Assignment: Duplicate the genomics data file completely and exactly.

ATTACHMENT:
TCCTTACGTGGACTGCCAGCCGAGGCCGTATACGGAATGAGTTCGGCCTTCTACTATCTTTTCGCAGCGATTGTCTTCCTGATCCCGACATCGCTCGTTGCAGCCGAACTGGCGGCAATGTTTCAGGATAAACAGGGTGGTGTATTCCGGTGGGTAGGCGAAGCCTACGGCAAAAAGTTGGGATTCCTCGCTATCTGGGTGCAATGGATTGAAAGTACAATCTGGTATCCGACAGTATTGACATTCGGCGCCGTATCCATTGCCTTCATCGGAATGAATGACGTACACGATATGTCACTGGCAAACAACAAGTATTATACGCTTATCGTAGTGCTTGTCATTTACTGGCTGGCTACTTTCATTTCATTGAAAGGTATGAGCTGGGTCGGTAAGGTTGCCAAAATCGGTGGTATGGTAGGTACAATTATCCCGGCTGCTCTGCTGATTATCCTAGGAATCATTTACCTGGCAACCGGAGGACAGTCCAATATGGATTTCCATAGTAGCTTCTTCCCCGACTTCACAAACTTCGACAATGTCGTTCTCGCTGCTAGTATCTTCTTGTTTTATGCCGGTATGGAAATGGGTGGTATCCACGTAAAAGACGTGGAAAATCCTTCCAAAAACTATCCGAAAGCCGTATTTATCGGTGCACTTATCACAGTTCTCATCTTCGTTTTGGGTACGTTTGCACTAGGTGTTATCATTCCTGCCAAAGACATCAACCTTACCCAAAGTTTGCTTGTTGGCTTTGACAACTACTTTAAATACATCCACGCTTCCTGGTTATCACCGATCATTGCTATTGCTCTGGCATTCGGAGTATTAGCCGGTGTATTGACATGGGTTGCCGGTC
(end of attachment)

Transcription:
TCCTTACGTGGACTGCCAGCCGAGGCCGTATACGGAATGAGTTCGGCCTTCTACTATCTTTTCGCAGCGATTGTCTTCCTGATCCCGACATCGCTCGTTGCAGCCGAACTGGCGGCAATGTTTCAGGATAAACAGGGTGGTGTATTCCGGTGGGTAGGCGAAGCCTACGGCAAAAAGTTGGGATTCCTCGCTATCTGGGTGCAATGGATTGAAAGTACAATCTGGTATCCGACAGTATTGACATTCGGCGCCGTATCCATTGCCTTCATCGGAATGAATGACGTACACGATATGTCACTGGCAAACAACAAGTATTATACGCTTATCGTAGTGCTTGTCATTTACTGGCTGGCTACTTTCATTTCATTGAAAGGTATGAGCTGGGTCGGTAAGGTTGCCAAAATCGGTGGTATGGTAGGTACAATTATCCCGGCTGCTCTGCTGATTATCCTAGGAATCATTTACCTGGCAACCGGAGGACAGTCCAATATGGATTTCCATAGTAGCTTCTTCCCCGACTTCACAAACTTCGACAATGTCGTTCTCGCTGCTAGTATCTTCTTGTTTTATGCCGGTATGGAAATGGGTGGTATCCACGTAAAAGACGTGGAAAATCCTTCCAAAAACTATCCGAAAGCCGTATTTATCGGTGCACTTATCACAGTTCTCATCTTCGTTTTGGGTACGTTTGCACTAGGTGTTATCATTCCTGCCAAAGACATCAACCTTACCCAAAGTTTGCTTGTTGGCTTTGACAACTACTTTAAATACATCCACGCTTCCTGGTTATCACCGATCATTGCTATTGCTCTGGCATTCGGAGTATTAGCCGGTGTATTGACATGGGTTGCCGGTC